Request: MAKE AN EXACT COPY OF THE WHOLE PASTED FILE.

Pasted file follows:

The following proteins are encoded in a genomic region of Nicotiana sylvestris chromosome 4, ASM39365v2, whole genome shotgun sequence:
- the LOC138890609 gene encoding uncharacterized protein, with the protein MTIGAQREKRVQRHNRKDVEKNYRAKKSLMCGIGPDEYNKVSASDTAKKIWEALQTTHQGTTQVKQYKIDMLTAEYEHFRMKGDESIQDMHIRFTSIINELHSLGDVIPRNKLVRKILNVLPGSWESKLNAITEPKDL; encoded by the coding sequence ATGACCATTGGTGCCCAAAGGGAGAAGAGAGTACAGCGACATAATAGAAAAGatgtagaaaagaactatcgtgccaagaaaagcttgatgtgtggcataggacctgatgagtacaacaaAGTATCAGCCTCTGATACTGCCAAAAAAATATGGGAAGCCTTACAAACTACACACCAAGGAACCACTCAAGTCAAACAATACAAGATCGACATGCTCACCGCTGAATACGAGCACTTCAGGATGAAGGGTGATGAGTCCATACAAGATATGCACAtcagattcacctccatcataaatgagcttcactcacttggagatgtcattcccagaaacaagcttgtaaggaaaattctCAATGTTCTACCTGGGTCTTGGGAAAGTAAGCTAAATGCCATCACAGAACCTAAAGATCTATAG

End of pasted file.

The following proteins are encoded in a genomic region of Nicotiana sylvestris chromosome 4, ASM39365v2, whole genome shotgun sequence:
- the LOC138890609 gene encoding uncharacterized protein, with the protein MTIGAQREKRVQRHNRKDVEKNYRAKKSLMCGIGPDEYNKVSASDTAKKIWEALQTTHQGTTQVKQYKIDMLTAEYEHFRMKGDESIQDMHIRFTSIINELHSLGDVIPRNKLVRKILNVLPGSWESKLNAITEPKDL; encoded by the coding sequence ATGACCATTGGTGCCCAAAGGGAGAAGAGAGTACAGCGACATAATAGAAAAGatgtagaaaagaactatcgtgccaagaaaagcttgatgtgtggcataggacctgatgagtacaacaaAGTATCAGCCTCTGATACTGCCAAAAAAATATGGGAAGCCTTACAAACTACACACCAAGGAACCACTCAAGTCAAACAATACAAGATCGACATGCTCACCGCTGAATACGAGCACTTCAGGATGAAGGGTGATGAGTCCATACAAGATATGCACAtcagattcacctccatcataaatgagcttcactcacttggagatgtcattcccagaaacaagcttgtaaggaaaattctCAATGTTCTACCTGGGTCTTGGGAAAGTAAGCTAAATGCCATCACAGAACCTAAAGATCTATAG